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Abstract Detail

Pteridological Section/AFS

Schuettpelz, Eric [1], Li, Fay-Wei [2], Davila, Alexander N. [1], Cochran, Alyssa [1].

Streamlining plastid data acquisition in ferns through the use of short, rapidly evolving, coding segments.

Next generation sequencing technologies have greatly reduced both the cost and effort involved in acquiring genomic data. But while such approaches are best suited to obtaining a large number of sequences from a small number of samples, many systematic studies remain better served by incorporating a small number of sequences from a large number of samples. In ferns, targeted sequencing has typically concentrated on either slowly evolving coding regions or rapidly evolving noncoding regions of the plastid genome, depending on the taxonomic level of interest. Unfortunately, both of these marker categories have some well-known limitations. Slowly evolving coding regions (e.g., rbcL or atpA) are broadly alignable but contain relatively little information and are thus inapplicable to lower-level analyses. Rapidly evolving noncoding regions (e.g., trnL-F or trnG-R) are much more variable but are of little use in higher-level analyses where alignment is troublesome. These noncoding regions also tend to incorporate strings of a single nucleotide, which can pose problems for sequencing. Furthermore, most of the regions currently utilized (both coding and noncoding) are too large to be amplified from degraded DNA or sequenced in full with just the amplification primers (additional internal sequencing primers are required). To streamline plastid data acquisition in ferns, we propose a compromise involving the sequencing of short (450 to 750 nucleotide) segments of more rapidly evolving coding regions. This approach reduces sequencing cost and effort while providing data that are useful for both higher-level and lower-level analyses. Here, we provide a thorough comparison of these short, rapidly evolving, coding segments to more commonly sequenced plastid loci, at a variety of taxonomic levels.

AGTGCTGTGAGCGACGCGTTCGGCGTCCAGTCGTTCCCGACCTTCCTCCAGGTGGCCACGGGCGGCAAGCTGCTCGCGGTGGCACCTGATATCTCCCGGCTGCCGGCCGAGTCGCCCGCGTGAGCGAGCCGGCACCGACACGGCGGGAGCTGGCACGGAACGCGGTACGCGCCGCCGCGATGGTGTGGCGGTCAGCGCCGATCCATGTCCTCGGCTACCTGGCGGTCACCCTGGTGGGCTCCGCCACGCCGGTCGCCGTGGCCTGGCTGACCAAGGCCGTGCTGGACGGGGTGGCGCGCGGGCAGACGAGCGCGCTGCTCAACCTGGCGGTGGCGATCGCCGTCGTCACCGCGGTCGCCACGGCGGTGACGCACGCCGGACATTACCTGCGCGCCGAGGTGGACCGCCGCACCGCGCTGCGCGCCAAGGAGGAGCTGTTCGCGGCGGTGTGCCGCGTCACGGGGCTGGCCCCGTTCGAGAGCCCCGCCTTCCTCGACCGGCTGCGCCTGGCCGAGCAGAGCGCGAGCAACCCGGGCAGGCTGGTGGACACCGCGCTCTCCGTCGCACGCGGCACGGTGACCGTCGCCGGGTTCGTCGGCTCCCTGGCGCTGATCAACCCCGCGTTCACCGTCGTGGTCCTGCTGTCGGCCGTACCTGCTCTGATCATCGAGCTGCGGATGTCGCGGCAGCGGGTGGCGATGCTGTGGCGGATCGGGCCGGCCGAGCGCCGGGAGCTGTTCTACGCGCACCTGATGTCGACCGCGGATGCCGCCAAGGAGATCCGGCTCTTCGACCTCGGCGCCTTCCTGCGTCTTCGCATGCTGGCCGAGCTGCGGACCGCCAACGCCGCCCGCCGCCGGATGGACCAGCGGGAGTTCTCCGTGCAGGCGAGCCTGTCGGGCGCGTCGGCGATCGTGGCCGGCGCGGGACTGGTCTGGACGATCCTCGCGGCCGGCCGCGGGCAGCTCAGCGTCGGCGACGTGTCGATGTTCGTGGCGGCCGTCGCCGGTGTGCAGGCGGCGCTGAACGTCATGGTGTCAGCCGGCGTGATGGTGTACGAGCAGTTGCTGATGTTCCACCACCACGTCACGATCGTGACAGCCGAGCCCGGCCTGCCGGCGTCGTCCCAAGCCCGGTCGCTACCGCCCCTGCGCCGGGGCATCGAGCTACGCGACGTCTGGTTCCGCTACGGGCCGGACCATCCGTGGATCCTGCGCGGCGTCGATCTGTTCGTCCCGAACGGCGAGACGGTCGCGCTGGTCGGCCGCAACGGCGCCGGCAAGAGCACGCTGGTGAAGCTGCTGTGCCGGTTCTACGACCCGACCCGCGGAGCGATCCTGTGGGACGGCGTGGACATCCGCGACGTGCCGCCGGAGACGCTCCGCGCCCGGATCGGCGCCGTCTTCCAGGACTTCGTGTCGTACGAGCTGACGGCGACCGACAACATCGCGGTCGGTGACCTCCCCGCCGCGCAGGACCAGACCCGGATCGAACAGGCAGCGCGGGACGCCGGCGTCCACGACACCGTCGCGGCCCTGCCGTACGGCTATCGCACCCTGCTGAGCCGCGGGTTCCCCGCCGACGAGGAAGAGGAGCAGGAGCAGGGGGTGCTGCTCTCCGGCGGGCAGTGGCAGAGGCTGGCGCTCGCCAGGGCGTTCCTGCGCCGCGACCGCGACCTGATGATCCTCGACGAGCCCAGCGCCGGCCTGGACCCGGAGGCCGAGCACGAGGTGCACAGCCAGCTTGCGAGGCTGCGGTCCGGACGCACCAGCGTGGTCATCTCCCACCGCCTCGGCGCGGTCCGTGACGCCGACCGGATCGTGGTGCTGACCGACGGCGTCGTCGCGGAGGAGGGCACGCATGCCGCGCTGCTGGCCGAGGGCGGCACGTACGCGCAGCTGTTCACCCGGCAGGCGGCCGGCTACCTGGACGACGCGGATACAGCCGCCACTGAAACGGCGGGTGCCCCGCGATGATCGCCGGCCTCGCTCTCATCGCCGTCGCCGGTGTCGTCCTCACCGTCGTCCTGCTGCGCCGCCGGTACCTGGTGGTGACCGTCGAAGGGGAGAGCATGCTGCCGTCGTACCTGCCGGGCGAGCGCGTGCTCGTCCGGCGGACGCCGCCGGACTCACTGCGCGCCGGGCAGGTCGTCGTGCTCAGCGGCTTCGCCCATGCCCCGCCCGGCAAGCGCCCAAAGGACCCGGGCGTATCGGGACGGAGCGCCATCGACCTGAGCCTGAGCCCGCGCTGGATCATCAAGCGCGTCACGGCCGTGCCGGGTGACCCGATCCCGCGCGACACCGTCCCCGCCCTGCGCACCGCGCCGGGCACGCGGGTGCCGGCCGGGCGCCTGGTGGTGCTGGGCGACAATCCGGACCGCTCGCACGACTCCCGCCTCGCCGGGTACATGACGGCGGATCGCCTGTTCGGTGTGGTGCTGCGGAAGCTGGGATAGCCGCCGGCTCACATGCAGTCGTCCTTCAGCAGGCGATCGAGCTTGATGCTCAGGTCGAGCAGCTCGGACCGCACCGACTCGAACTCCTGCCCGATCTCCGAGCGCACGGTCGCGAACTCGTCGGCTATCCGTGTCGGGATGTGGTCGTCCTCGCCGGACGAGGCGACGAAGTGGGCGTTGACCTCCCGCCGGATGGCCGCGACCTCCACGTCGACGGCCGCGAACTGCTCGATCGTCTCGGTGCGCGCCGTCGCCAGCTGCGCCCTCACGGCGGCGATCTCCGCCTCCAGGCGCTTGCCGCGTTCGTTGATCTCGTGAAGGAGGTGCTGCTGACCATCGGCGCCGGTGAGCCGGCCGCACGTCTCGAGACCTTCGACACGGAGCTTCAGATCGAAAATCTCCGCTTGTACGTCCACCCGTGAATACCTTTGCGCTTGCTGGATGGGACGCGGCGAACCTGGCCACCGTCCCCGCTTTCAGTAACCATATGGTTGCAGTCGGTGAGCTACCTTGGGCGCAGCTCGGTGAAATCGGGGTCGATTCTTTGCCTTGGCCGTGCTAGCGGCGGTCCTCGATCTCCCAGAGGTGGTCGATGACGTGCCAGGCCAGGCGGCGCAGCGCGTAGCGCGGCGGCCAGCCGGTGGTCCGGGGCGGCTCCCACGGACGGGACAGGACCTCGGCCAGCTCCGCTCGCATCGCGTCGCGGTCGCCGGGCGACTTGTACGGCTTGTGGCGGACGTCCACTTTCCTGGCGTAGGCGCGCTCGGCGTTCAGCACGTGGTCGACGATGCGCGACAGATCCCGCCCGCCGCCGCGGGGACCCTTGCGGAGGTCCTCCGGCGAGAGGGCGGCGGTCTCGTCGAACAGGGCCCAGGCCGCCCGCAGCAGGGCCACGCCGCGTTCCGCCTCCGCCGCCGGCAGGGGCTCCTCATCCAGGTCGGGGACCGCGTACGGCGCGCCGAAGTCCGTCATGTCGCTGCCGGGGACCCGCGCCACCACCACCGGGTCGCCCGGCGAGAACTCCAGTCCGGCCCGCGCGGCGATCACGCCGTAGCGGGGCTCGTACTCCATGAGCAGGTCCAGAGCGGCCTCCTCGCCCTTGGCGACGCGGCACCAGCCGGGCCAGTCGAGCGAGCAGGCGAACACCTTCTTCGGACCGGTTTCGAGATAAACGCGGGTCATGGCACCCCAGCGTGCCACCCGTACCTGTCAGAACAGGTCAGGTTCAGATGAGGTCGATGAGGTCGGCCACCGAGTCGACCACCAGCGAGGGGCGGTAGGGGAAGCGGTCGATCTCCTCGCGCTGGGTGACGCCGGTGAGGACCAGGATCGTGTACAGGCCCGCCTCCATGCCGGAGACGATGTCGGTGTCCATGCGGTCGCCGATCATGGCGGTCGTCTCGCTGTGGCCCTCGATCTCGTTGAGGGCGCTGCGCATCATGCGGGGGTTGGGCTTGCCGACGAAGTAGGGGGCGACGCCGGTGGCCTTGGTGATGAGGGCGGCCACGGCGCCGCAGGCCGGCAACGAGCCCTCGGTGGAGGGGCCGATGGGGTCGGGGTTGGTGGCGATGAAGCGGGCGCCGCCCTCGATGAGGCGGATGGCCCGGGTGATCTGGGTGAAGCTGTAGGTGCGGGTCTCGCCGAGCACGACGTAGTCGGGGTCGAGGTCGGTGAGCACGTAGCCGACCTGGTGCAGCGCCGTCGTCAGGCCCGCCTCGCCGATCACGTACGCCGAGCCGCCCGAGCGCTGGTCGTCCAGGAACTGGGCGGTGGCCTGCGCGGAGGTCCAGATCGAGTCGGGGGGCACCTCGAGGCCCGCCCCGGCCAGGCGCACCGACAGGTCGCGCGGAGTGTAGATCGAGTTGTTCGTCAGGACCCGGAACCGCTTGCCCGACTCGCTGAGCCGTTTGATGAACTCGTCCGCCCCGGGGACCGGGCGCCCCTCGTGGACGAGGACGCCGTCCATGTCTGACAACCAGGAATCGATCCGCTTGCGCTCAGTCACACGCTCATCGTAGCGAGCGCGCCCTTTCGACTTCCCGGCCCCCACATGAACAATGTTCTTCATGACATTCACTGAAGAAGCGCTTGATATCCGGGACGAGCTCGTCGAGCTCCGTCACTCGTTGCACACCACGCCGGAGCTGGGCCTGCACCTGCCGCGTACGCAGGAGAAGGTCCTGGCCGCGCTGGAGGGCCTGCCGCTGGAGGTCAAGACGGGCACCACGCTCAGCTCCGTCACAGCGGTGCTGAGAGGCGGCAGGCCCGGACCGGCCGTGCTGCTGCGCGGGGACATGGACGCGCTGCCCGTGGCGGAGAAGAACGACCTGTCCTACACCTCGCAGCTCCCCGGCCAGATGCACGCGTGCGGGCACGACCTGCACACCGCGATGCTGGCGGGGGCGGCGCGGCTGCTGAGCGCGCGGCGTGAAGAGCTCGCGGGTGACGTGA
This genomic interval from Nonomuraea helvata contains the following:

Broader Impacts:

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1 - University Of North Carolina Wilmington, Department Of Biology And Marine Biology, 601 South College Road, Wilmington, NC, 28403-5915, USA
2 - DUKE UNIVERSITY, Department Of Biology, BOX 90338, DURHAM, NC, 27708, USA

plastid markers
DNA sequencing.

Presentation Type: Oral Paper:Papers for Sections
Session: 11
Location: Union E/Hyatt
Date: Monday, July 9th, 2012
Time: 1:45 PM
Number: 11002
Abstract ID:582

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